Thomas Cunniffe

TUBBY HAYES: “THE COMPLETE FONTANA ALBUMS” (Fontana 7743915—13 CDs)

While most of Tubby Hayes’ recordings have been reissued in recent years, his important recordings for the Fontana label have been in and out of print since their original issues. With the success of the recently rediscovered “Grits, Beans and Greens” sessions, Universal Music has finally reissued all of Hayes’ Fontana albums as deluxe CD and LP box sets. Thomas Cunniffe offers a detailed summation of the 13-CD set in this extended Retro Review.

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JAZZ IN THE 21ST CENTURY

As we enter the 20th year of the 21st century, two new books focus on jazz in the new millennium. In this Book Review, Thomas Cunniffe notes that neither Bill Beuttler’s “Make it New” nor Abby Mendelson’s “Spirit to Spirit” are perfect books, but they may well become valuable resources for further scholars.

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2019 SUMMATION

Jazz History Online’s annual recap of the year in jazz. Includes listings of the year’s best books, concerts, and CDs, and a memorial for those jazz musicians and supporters who died in the past year.

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THE SWINGLES AT POPEJOY HALL, ALBUQUERQUE, NM (December 19, 2019)

In a holiday-themed concert at Popejoy Hall in Albuquerque, The Swingles proved once again that they are without equals among vocal groups. While the group was able to overcome the temporary loss of one member when they sang in Lakewood Colorado last March, their concert in Albuquerque found the entire group present and in splendid voice. In this concert review, Thomas Cunniffe reports that while The Swingles are still in transition, they are at the top of their game performing a wide variety of arrangements (including some dating back to the group’s early years)

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THE PROPER COMBINATION

In discovering a unique repertoire, jazz musicians (both instrumentalists and vocalists) must search to find their own proper combination of standard and original material. If the two are not balanced, a musician can be unfairly labeled as either a cover artist or too esoteric. In this month’s Vocal CD Reviews, Thomas Cunniffe examines four self-released discs by artists who are searching for that elusive formula.

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SOLO PIANO!

Artists of all kinds strive for a direct connection with their audiences (basically, where thoughts move from their mind to yours)_. Until the day when telepathic communication becomes the norm, solo performances are the closest equivalents, with only an instrument, a communication method and our comprehension. In this month’s Instrumental CD Reviews, Thomas Cunniffe discusses three new solo piano recordings where the artist’s emotions and motivations are clearly expressed in their music.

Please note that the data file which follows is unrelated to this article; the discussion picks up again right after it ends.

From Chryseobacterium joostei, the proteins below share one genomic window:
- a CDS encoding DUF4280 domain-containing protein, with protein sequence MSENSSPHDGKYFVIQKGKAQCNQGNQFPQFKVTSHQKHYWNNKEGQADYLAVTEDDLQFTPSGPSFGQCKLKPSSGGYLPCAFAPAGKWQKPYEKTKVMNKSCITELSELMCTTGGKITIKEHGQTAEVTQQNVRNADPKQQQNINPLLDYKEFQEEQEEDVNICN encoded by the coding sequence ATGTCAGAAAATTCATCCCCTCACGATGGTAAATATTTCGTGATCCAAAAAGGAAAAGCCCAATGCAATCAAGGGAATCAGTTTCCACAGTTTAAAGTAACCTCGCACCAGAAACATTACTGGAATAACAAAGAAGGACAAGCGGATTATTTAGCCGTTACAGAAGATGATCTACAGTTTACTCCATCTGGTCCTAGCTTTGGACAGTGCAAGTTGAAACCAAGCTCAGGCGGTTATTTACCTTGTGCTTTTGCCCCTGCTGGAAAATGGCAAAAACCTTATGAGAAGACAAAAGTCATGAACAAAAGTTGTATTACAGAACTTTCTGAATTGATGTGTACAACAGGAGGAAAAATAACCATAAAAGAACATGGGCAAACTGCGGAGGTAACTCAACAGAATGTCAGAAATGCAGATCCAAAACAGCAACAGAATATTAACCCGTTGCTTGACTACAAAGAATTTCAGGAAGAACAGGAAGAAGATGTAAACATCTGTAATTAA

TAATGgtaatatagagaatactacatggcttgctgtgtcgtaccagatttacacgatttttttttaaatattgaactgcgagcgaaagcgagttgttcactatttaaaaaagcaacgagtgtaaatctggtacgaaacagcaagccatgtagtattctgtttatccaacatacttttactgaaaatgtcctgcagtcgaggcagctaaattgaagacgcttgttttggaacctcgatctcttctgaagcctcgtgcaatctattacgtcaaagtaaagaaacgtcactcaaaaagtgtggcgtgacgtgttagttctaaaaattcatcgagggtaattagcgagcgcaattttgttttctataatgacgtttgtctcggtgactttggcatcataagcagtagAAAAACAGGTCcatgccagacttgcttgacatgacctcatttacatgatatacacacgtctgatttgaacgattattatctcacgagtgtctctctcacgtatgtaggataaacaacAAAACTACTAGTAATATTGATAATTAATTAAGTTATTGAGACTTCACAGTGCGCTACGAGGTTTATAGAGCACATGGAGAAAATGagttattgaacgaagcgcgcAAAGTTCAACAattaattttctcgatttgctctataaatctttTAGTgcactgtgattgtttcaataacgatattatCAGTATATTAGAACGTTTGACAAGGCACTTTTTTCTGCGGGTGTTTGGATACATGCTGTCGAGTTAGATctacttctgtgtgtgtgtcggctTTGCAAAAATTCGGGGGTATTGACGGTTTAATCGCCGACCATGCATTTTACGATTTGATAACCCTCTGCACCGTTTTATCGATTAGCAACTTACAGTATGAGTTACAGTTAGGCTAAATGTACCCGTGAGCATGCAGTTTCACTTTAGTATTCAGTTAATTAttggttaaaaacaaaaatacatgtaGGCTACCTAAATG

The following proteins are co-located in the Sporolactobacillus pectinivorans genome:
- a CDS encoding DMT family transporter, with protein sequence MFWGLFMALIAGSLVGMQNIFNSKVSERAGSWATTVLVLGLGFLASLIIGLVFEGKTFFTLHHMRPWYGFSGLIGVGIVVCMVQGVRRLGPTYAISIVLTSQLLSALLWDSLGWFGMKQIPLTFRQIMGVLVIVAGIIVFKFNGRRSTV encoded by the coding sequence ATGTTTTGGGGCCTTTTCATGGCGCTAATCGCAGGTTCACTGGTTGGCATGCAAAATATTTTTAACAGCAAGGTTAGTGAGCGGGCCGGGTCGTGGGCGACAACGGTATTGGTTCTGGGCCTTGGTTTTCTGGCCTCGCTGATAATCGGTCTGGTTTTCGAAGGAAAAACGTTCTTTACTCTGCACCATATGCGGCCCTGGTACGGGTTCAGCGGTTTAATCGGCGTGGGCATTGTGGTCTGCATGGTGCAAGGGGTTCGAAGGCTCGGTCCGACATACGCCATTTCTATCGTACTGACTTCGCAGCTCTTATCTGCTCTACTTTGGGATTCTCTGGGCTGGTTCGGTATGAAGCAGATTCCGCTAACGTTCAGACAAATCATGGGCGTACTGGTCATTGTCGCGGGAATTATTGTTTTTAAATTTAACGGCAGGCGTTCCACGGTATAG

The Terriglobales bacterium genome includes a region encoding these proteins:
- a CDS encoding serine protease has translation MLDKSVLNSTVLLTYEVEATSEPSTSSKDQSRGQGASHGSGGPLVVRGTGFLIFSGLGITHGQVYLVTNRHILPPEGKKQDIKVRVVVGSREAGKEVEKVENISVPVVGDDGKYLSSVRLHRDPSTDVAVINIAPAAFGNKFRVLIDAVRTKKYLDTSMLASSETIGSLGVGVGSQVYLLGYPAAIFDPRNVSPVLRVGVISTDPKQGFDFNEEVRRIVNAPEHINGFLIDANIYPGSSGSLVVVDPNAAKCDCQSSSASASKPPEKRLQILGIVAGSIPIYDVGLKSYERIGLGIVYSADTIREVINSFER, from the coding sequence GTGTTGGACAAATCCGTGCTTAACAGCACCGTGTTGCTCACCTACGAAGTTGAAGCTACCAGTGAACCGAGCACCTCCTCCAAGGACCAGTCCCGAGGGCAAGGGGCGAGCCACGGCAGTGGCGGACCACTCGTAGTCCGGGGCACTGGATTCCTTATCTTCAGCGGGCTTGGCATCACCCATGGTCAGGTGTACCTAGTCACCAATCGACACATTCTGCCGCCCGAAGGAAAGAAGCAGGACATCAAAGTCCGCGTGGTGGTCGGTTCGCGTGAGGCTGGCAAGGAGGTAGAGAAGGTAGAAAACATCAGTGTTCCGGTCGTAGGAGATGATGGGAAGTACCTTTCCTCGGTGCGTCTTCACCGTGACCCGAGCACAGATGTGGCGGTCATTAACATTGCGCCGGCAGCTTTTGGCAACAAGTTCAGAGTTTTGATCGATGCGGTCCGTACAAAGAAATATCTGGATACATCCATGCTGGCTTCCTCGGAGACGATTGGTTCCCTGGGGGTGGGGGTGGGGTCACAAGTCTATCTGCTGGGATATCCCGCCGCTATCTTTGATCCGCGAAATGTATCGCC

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Music for a Cool Yule 2019

Happy Holidays from Jazz History Online! For our annual feature, Music for a Cool Yule, Thomas Cunniffe and Marti Mendenhall offer capsule reviews of the best in holiday jazz, both new and classic. We have received far less holiday discs for review this year, so we hope that you will look through the entire list to find a new holiday favorite, regardless of whether it is a new release, or one from years past.

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“A ROMANTIC EVENING WITH JACKIE ALLEN” (AvantBass Blu-Ray & CD)

Of all popular music genres, the love song may be the most venerable. A new Blu-Ray/CD concert recording, “A Romantic Evening with Jackie Allen” displays how the brilliant Midwestern songstress brings deeper meaning and great expression to a wide variety of love songs written between the 1930s and the 1980s. In his review, Thomas Cunniffe notes that the concert video is currently playing in a shortened version on PBS, but that the 2-disc set is a worthy purchase for its additional music and insights.

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NAT KING COLE: “HITTIN’ THE RAMP” (Resonance 2042)

In addition to being one of the world’s greatest popular vocalists, Nat King Cole was also an important jazz pianist in the years between swing and bebop. Many of Cole’s earliest recordings were made for radio transcription companies rather than commercial labels, but that didn’t stop Cole from leaving a group of recordings that showed his development as both an instrumentalist and a vocalist. A new set from Resonance collects 183 tracks recorded between 1936 and 1943, and reviewer Thomas Cunniffe notes that modern listeners will be able to hear stylistic developments and artistic breakthroughs that the original audiences probably missed.

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